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6 Responses to “Stroke Counting Grows Brain Cells . . . which may be critical to swimming the Channel”

  1. pat gallant-charette says:

    Very interesting research. Stroke counting here I come!

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  2. Jim says:

    Hi Terry, a very interesting concept…. something I have been thinking about for some time but have never had outside confirmation of. 12 years ago I took up triathlon and set about learning to swim. I had pretty average memory functions but couldn’t memorise phone numbers, details of training sessions etc. I was told to stroke count as a means of measuring efficiency in the pool. I later adapted the counting to racing so I would know exactly where I was in a race and when to sight. In Ironman Roth 1999 I swam 3800m using 2375 strokes (I count a complete arm cycle), in France 2002 I swam 5 strokes less with 2370, Switzerland 2006 and Austria 2007 I assume to be short courses with 2160 & 2150 although my stroke may have improved slightly. Needless to say my training partners think I’m slightly mad as most can’t even count the number of lengths in a long rep.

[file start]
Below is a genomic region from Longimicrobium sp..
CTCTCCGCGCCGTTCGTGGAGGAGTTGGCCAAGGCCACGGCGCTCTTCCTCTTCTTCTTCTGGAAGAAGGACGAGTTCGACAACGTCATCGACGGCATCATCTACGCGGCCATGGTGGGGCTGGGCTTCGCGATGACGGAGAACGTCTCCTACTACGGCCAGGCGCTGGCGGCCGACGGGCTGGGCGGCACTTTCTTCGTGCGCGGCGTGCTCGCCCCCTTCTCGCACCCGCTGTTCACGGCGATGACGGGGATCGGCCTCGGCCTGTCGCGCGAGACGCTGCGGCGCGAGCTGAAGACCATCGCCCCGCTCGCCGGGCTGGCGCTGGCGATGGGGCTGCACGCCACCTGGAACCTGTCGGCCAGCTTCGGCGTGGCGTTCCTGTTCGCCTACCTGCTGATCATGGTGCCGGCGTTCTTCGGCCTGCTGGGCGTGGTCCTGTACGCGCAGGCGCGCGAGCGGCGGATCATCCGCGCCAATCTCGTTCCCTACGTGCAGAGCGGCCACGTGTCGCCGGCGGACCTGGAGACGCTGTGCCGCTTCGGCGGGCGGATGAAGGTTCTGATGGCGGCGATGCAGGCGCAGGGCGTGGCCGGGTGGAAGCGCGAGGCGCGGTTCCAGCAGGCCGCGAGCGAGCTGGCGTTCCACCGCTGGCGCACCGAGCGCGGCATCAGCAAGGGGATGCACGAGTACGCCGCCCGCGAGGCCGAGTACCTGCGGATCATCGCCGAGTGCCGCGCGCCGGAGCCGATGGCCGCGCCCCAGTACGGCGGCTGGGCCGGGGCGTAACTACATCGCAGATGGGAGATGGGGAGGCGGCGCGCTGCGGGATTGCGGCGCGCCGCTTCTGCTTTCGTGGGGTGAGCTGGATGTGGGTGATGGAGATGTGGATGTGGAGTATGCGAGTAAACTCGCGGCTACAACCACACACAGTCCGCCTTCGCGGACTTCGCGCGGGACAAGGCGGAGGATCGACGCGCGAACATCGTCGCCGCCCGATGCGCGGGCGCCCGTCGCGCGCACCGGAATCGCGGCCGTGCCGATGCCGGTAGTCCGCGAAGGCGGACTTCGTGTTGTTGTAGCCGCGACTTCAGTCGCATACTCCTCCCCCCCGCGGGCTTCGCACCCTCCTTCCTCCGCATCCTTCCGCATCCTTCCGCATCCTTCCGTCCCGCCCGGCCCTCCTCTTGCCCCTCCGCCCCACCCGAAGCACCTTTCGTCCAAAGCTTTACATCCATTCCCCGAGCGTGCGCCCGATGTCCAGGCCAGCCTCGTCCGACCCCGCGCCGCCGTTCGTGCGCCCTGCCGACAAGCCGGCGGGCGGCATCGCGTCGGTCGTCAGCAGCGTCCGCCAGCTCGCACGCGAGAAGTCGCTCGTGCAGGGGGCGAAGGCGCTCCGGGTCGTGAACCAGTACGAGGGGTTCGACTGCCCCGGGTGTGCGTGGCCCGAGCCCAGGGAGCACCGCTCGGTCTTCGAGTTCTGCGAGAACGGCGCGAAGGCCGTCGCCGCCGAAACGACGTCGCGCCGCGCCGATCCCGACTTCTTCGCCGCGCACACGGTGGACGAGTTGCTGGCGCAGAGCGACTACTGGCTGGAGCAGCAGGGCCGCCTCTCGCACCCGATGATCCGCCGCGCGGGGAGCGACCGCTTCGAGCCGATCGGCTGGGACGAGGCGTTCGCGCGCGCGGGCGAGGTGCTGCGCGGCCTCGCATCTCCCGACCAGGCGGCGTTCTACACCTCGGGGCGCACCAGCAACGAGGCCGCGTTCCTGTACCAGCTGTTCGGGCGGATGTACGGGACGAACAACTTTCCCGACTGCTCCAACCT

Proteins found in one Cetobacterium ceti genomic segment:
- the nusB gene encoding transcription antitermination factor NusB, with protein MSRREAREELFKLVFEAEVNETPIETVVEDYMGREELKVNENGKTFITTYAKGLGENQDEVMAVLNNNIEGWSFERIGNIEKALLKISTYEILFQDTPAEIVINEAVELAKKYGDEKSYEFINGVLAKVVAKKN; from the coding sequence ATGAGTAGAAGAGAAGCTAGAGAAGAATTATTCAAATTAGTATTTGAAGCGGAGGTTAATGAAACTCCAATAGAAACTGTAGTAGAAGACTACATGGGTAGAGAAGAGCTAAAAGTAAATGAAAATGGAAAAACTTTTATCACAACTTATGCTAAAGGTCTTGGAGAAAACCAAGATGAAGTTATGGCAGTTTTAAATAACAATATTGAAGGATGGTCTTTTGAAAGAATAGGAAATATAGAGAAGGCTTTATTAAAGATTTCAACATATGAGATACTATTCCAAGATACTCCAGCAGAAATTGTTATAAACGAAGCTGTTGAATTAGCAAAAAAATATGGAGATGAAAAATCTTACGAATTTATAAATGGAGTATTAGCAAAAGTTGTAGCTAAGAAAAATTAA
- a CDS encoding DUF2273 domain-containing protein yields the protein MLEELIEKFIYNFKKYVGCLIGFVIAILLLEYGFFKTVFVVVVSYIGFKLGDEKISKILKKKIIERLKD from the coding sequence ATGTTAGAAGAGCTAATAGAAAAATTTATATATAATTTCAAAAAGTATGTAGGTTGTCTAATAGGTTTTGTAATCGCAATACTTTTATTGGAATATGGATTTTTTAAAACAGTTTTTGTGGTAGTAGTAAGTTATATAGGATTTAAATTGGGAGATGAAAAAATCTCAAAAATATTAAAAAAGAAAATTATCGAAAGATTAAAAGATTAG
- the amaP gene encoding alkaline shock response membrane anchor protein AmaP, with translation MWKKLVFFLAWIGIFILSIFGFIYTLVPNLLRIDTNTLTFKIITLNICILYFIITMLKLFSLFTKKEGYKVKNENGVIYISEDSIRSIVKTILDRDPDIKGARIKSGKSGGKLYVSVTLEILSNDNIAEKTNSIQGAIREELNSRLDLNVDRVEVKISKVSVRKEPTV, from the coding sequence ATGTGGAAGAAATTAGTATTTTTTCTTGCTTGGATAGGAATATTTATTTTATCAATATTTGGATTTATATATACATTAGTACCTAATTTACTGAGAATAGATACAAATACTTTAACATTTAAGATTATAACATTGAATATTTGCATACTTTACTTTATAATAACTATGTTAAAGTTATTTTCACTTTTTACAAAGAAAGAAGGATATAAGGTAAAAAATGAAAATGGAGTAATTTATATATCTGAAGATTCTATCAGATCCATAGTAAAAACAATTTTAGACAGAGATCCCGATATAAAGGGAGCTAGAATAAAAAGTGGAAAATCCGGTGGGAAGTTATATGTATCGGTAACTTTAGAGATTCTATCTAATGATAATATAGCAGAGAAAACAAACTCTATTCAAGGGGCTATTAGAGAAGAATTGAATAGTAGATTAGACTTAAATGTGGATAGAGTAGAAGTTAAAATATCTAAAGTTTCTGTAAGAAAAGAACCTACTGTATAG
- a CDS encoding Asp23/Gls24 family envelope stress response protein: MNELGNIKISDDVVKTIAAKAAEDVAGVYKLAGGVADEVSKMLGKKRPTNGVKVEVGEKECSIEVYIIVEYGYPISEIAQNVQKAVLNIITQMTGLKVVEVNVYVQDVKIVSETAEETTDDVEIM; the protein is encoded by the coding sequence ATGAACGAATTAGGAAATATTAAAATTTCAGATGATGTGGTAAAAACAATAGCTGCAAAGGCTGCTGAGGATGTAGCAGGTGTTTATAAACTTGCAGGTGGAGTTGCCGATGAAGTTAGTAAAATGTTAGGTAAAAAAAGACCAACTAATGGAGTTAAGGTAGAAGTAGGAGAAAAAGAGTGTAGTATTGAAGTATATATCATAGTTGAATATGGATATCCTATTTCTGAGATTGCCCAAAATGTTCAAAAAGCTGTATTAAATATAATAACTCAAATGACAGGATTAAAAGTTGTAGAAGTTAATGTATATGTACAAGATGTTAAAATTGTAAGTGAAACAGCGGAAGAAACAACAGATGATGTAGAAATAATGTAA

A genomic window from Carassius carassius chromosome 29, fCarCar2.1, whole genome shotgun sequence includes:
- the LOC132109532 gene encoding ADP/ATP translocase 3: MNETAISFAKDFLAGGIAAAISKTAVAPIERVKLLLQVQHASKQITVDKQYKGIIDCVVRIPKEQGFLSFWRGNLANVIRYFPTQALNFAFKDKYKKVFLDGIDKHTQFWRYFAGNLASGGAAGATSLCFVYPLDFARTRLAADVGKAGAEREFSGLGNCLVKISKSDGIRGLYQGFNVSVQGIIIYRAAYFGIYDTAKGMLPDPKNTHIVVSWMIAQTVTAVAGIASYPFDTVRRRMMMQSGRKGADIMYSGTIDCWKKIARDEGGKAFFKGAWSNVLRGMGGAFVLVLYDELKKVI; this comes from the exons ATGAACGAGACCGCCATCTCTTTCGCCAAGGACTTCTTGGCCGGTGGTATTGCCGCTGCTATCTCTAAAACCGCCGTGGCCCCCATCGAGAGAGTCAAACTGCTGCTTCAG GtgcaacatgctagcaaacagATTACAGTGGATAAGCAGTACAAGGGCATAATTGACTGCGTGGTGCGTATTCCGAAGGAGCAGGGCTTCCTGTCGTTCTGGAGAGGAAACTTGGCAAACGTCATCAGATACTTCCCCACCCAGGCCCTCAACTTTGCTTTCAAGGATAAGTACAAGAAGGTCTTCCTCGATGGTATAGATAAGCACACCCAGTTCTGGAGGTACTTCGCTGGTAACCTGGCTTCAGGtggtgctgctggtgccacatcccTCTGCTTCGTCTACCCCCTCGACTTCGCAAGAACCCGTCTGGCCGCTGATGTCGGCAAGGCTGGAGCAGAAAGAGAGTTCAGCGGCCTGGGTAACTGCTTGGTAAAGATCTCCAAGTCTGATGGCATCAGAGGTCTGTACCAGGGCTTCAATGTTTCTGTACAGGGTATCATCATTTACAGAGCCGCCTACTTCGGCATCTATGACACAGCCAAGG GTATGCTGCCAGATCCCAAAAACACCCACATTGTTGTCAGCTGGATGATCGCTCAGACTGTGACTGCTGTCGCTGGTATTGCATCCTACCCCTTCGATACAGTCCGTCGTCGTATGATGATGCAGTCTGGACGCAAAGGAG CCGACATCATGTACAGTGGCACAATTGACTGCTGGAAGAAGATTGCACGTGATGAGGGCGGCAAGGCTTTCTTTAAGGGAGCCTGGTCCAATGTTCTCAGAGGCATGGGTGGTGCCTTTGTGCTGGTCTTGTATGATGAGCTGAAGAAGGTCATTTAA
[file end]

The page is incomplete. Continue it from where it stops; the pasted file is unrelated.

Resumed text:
Recently I have noticed an added sharpness to my memory functions. When I come to write up my session, this can be anything up to 3 days later, I can remember the exact time of starting, the accumulative loss/gain on my 60 length warm up, the splits on a typical session of 30 x 50, time of warm down, number of strokes on most of the lengths and even the splits on the clocks at either end of the pool. As an added bonus I sometimes count the number of lengths other swimmers are doing in my lane if I find I am getting bored. This also transfers across to run training and especially bike sessions which are done on a 450m velodrome and call for precise lap counting and memorising of splits.

    I have recently started using your TI method as I have a Channel relay to do in September and hope to improve my stroke efficiency, one thing I do know, I will know how many strokes I swim in my hour!

    Jim

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  3. Will this work for both men and women?

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  4. Yes it will

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  5. find says:

    Your brain is debatably the most significant organ in your entire body. Take great care of it by sticking to the fundamental principles: consume much more veggies, reduce your sugar intake and working out. Basic. That is what the most recent research presents. No require for expensive tablets.